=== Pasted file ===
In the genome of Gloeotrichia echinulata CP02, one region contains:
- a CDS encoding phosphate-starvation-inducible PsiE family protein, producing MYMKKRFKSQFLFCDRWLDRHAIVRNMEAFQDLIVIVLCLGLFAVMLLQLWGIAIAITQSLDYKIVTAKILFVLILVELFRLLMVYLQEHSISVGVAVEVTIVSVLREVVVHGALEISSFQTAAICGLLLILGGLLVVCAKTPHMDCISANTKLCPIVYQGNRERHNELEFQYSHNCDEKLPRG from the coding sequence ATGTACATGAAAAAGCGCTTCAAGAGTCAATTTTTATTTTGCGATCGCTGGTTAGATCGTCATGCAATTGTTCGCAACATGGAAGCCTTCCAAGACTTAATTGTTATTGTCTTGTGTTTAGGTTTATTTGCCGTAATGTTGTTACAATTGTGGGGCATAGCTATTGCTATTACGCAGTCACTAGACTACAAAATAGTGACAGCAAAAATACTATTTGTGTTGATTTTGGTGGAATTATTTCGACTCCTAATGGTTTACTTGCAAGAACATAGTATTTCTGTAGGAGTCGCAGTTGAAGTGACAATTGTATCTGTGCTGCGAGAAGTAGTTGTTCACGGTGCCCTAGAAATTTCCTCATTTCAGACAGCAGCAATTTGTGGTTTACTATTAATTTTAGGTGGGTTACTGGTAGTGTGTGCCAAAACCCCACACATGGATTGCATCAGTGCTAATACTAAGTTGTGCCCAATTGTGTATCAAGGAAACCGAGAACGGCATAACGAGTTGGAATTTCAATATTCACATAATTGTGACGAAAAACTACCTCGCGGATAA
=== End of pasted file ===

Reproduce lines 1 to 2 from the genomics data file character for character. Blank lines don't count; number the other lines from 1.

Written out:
In the genome of Gloeotrichia echinulata CP02, one region contains:
- a CDS encoding phosphate-starvation-inducible PsiE family protein, producing MYMKKRFKSQFLFCDRWLDRHAIVRNMEAFQDLIVIVLCLGLFAVMLLQLWGIAIAITQSLDYKIVTAKILFVLILVELFRLLMVYLQEHSISVGVAVEVTIVSVLREVVVHGALEISSFQTAAICGLLLILGGLLVVCAKTPHMDCISANTKLCPIVYQGNRERHNELEFQYSHNCDEKLPRG from the coding sequence ATGTACATGAAAAAGCGCTTCAAGAGTCAATTTTTATTTTGCGATCGCTGGTTAGATCGTCATGCAATTGTTCGCAACATGGAAGCCTTCCAAGACTTAATTGTTATTGTCTTGTGTTTAGGTTTATTTGCCGTAATGTTGTTACAATTGTGGGGCATAGCTATTGCTATTACGCAGTCACTAGACTACAAAATAGTGACAGCAAAAATACTATTTGTGTTGATTTTGGTGGAATTATTTCGACTCCTAATGGTTTACTTGCAAGAACATAGTATTTCTGTAGGAGTCGCAGTTGAAGTGACAATTGTATCTGTGCTGCGAGAAGTAGTTGTTCACGGTGCCCTAGAAATTTCCTCATTTCAGACAGCAGCAATTTGTGGTTTACTATTAATTTTAGGTGGGTTACTGGTAGTGTGTGCCAAAACCCCACACATGGATTGCATCAGTGCTAATACTAAGTTGTGCCCAATTGTGTATCAAGGAAACCGAGAACGGCATAACGAGTTGGAATTTCAATATTCACATAATTGTGACGAAAAACTACCTCGCGGATAA